Irony is having your deepest, heartfelt prayer request answered, but upon entrance to your promised land finding yourself in a place you never, ever would have imagined… the deepest of pits. Irony is being delivered to the place you always wanted to return to; however, rather than a heart filled with joy, you find a heart full of bitterness. Irony is that on the heels of God’s goodness, you find yourself further away from God than ever. And irony is finding a home that you just had to have, and yet, there were issues with the well. There were problems with the water source. See, the water was dirty. Oh, there was plenty of it… only it was filled with bacteria. And perhaps what I thought was a coppery hue was in fact irony. Because it is so very ironic that at that time, I had unlimited access to clean, living water… only, I was completely overcome by anxiety and worry over an earthly well. I didn’t have faith in God, rather, I placed all my trust in a bank, and man-made methods, and UV lights, forsaking the One who brought me into the promised land to begin with. Irony is that I was torn up over a well, of all things, and the foul water that housed it… when there were streams of living water directly in front of my eyes. I just couldn’t see it. And so, instead of digging for living water, I mined for iron. And the deeper I dug, the wider the pit became in which I dwelt. Down, down I went as the troubles and worries heaped higher and higher.  Yes, irony is that upon entrance to your promised land you find yourself in the driest of deserts.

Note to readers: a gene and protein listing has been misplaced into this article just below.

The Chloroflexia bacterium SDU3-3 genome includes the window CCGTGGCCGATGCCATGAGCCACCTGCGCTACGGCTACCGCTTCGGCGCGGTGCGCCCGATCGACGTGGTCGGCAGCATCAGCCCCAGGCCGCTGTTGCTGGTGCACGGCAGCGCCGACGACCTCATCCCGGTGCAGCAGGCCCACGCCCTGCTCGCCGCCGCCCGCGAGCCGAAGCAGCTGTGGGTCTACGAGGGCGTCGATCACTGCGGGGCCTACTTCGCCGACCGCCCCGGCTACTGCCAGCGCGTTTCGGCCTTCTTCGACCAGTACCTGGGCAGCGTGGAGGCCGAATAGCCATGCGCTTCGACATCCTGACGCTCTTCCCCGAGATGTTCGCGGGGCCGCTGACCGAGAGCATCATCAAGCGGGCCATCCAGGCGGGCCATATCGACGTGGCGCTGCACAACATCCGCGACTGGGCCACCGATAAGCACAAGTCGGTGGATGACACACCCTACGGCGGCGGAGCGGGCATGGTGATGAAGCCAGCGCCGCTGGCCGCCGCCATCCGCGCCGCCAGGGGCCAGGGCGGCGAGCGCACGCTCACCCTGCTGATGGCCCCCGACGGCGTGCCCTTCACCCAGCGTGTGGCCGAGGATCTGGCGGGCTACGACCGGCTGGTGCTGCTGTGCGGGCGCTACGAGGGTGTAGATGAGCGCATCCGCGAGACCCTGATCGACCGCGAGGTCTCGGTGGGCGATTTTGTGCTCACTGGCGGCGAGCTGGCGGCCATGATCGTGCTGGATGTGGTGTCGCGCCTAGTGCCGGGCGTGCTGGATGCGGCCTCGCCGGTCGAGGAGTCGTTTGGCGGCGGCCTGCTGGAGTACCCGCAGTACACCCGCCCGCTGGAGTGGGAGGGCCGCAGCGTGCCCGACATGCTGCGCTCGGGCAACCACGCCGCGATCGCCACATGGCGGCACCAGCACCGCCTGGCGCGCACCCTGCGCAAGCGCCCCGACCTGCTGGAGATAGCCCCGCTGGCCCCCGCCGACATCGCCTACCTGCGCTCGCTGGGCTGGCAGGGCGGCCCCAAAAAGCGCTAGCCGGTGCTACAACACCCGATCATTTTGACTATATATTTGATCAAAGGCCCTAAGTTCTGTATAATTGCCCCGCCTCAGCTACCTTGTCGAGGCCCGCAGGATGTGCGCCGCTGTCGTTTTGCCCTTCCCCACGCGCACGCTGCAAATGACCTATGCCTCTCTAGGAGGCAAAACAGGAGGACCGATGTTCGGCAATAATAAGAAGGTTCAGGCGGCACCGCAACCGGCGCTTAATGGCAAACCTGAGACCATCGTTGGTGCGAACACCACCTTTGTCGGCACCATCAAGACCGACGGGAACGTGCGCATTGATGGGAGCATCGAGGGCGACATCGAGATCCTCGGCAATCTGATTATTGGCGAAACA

Cursed is the man who trusts in mankind, who makes human flesh his strength and turns his heart from the LORD. He will be like a juniper in the Arabah; he cannot see when good comes but dwells in the parched places in the wilderness, in a salt land where no one lives. Jeremiah 17:5-6

Today, I looked up the definition of well. You know, the place where you expect to find water. And once again, irony abounds. Because according to Strong’s concordance, there are two meanings. One being, a shaft in the ground for extraction of water. And two, a pit, a depression in the earth with no focus on water. How funny is it that the house I wanted to buy within the borders of my hometown had a well full of dirty water… and how very ironic that I was so engrossed by the water shaft in the ground that I ended up falling into the deepest of pits – a depression – and I had no focus on the living water that could have lifted me out.

I bet Hagar could taste the irony that surrounded her. Do you remember her story? She was the servant by whom Abraham fathered a child. See, Sarah was tired of waiting on God for a child, so she manipulated His plan according to her time table. Sarah offered her maidservant to Abraham, and when Hagar actually conceived (which Sarah wanted), she became embittered. See, Hagar was able to do what she had not. And then, Sarah began to mistreat Hagar for the very thing she wanted her to do in the first place! Ironic, huh? Hagar ran away, but encountered the living God through her desert wandering. And by a spring of water, of all places. God sent her back, but eventually Sarah had her own child. Because things became worse, and Sarah commanded it, Hagar had to leave once again.